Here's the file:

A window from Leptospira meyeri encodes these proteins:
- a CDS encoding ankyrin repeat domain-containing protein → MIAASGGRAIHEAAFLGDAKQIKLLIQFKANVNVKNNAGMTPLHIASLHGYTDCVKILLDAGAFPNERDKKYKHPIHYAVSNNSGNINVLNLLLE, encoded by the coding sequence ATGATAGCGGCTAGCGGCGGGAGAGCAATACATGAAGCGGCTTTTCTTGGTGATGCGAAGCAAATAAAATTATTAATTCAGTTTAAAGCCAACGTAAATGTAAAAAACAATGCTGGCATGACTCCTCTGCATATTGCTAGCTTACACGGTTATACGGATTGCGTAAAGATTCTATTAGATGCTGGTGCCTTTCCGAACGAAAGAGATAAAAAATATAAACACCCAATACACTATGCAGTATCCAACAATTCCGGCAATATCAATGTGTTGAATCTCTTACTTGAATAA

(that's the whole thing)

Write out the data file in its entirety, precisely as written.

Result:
A window from Leptospira meyeri encodes these proteins:
- a CDS encoding ankyrin repeat domain-containing protein → MIAASGGRAIHEAAFLGDAKQIKLLIQFKANVNVKNNAGMTPLHIASLHGYTDCVKILLDAGAFPNERDKKYKHPIHYAVSNNSGNINVLNLLLE, encoded by the coding sequence ATGATAGCGGCTAGCGGCGGGAGAGCAATACATGAAGCGGCTTTTCTTGGTGATGCGAAGCAAATAAAATTATTAATTCAGTTTAAAGCCAACGTAAATGTAAAAAACAATGCTGGCATGACTCCTCTGCATATTGCTAGCTTACACGGTTATACGGATTGCGTAAAGATTCTATTAGATGCTGGTGCCTTTCCGAACGAAAGAGATAAAAAATATAAACACCCAATACACTATGCAGTATCCAACAATTCCGGCAATATCAATGTGTTGAATCTCTTACTTGAATAA